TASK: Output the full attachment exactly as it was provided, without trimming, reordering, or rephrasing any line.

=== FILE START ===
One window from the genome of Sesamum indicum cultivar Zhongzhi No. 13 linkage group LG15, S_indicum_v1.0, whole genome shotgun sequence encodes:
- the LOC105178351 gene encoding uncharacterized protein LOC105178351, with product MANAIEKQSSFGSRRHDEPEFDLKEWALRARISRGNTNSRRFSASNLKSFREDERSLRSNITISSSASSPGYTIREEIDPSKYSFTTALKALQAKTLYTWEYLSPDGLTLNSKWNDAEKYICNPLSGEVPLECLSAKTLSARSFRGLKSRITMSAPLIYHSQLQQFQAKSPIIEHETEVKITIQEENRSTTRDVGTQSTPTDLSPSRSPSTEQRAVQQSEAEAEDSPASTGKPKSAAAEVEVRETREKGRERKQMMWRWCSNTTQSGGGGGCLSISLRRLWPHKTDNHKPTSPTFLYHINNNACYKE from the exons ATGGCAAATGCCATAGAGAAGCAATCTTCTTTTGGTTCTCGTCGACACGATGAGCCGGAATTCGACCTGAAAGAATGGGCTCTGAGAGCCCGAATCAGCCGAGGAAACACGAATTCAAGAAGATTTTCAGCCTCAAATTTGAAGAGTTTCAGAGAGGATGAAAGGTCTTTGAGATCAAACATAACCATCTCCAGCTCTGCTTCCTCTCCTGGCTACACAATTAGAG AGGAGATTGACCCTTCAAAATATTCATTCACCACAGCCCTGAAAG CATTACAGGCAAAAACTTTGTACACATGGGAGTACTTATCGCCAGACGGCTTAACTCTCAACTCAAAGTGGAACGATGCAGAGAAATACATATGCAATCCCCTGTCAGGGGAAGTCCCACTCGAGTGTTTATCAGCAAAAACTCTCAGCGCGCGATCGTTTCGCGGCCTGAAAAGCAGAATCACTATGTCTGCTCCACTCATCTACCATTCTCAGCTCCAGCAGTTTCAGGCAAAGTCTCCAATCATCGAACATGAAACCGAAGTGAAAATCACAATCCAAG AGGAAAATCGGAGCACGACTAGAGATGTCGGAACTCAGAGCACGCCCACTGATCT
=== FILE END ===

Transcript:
One window from the genome of Sesamum indicum cultivar Zhongzhi No. 13 linkage group LG15, S_indicum_v1.0, whole genome shotgun sequence encodes:
- the LOC105178351 gene encoding uncharacterized protein LOC105178351, with product MANAIEKQSSFGSRRHDEPEFDLKEWALRARISRGNTNSRRFSASNLKSFREDERSLRSNITISSSASSPGYTIREEIDPSKYSFTTALKALQAKTLYTWEYLSPDGLTLNSKWNDAEKYICNPLSGEVPLECLSAKTLSARSFRGLKSRITMSAPLIYHSQLQQFQAKSPIIEHETEVKITIQEENRSTTRDVGTQSTPTDLSPSRSPSTEQRAVQQSEAEAEDSPASTGKPKSAAAEVEVRETREKGRERKQMMWRWCSNTTQSGGGGGCLSISLRRLWPHKTDNHKPTSPTFLYHINNNACYKE from the exons ATGGCAAATGCCATAGAGAAGCAATCTTCTTTTGGTTCTCGTCGACACGATGAGCCGGAATTCGACCTGAAAGAATGGGCTCTGAGAGCCCGAATCAGCCGAGGAAACACGAATTCAAGAAGATTTTCAGCCTCAAATTTGAAGAGTTTCAGAGAGGATGAAAGGTCTTTGAGATCAAACATAACCATCTCCAGCTCTGCTTCCTCTCCTGGCTACACAATTAGAG AGGAGATTGACCCTTCAAAATATTCATTCACCACAGCCCTGAAAG CATTACAGGCAAAAACTTTGTACACATGGGAGTACTTATCGCCAGACGGCTTAACTCTCAACTCAAAGTGGAACGATGCAGAGAAATACATATGCAATCCCCTGTCAGGGGAAGTCCCACTCGAGTGTTTATCAGCAAAAACTCTCAGCGCGCGATCGTTTCGCGGCCTGAAAAGCAGAATCACTATGTCTGCTCCACTCATCTACCATTCTCAGCTCCAGCAGTTTCAGGCAAAGTCTCCAATCATCGAACATGAAACCGAAGTGAAAATCACAATCCAAG AGGAAAATCGGAGCACGACTAGAGATGTCGGAACTCAGAGCACGCCCACTGATCT